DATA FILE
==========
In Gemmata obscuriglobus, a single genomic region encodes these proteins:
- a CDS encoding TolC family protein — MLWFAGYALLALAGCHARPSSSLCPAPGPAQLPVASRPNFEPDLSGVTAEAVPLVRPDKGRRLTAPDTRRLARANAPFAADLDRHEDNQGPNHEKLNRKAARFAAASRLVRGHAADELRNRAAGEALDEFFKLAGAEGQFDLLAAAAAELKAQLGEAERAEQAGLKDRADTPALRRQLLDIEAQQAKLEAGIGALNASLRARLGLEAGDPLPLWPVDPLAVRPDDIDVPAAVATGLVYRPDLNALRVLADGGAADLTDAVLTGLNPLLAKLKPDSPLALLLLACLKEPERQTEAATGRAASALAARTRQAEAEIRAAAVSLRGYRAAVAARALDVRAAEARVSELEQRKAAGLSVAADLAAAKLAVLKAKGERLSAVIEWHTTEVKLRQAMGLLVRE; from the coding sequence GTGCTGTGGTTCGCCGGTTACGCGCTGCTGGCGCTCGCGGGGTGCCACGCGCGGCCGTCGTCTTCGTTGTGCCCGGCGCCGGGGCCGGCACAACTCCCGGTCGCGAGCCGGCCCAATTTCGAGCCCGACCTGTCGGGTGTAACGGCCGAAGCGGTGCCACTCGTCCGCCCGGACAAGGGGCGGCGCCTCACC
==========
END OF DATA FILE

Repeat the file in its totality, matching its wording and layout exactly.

In Gemmata obscuriglobus, a single genomic region encodes these proteins:
- a CDS encoding TolC family protein — MLWFAGYALLALAGCHARPSSSLCPAPGPAQLPVASRPNFEPDLSGVTAEAVPLVRPDKGRRLTAPDTRRLARANAPFAADLDRHEDNQGPNHEKLNRKAARFAAASRLVRGHAADELRNRAAGEALDEFFKLAGAEGQFDLLAAAAAELKAQLGEAERAEQAGLKDRADTPALRRQLLDIEAQQAKLEAGIGALNASLRARLGLEAGDPLPLWPVDPLAVRPDDIDVPAAVATGLVYRPDLNALRVLADGGAADLTDAVLTGLNPLLAKLKPDSPLALLLLACLKEPERQTEAATGRAASALAARTRQAEAEIRAAAVSLRGYRAAVAARALDVRAAEARVSELEQRKAAGLSVAADLAAAKLAVLKAKGERLSAVIEWHTTEVKLRQAMGLLVRE; from the coding sequence GTGCTGTGGTTCGCCGGTTACGCGCTGCTGGCGCTCGCGGGGTGCCACGCGCGGCCGTCGTCTTCGTTGTGCCCGGCGCCGGGGCCGGCACAACTCCCGGTCGCGAGCCGGCCCAATTTCGAGCCCGACCTGTCGGGTGTAACGGCCGAAGCGGTGCCACTCGTCCGCCCGGACAAGGGGCGGCGCCTCACC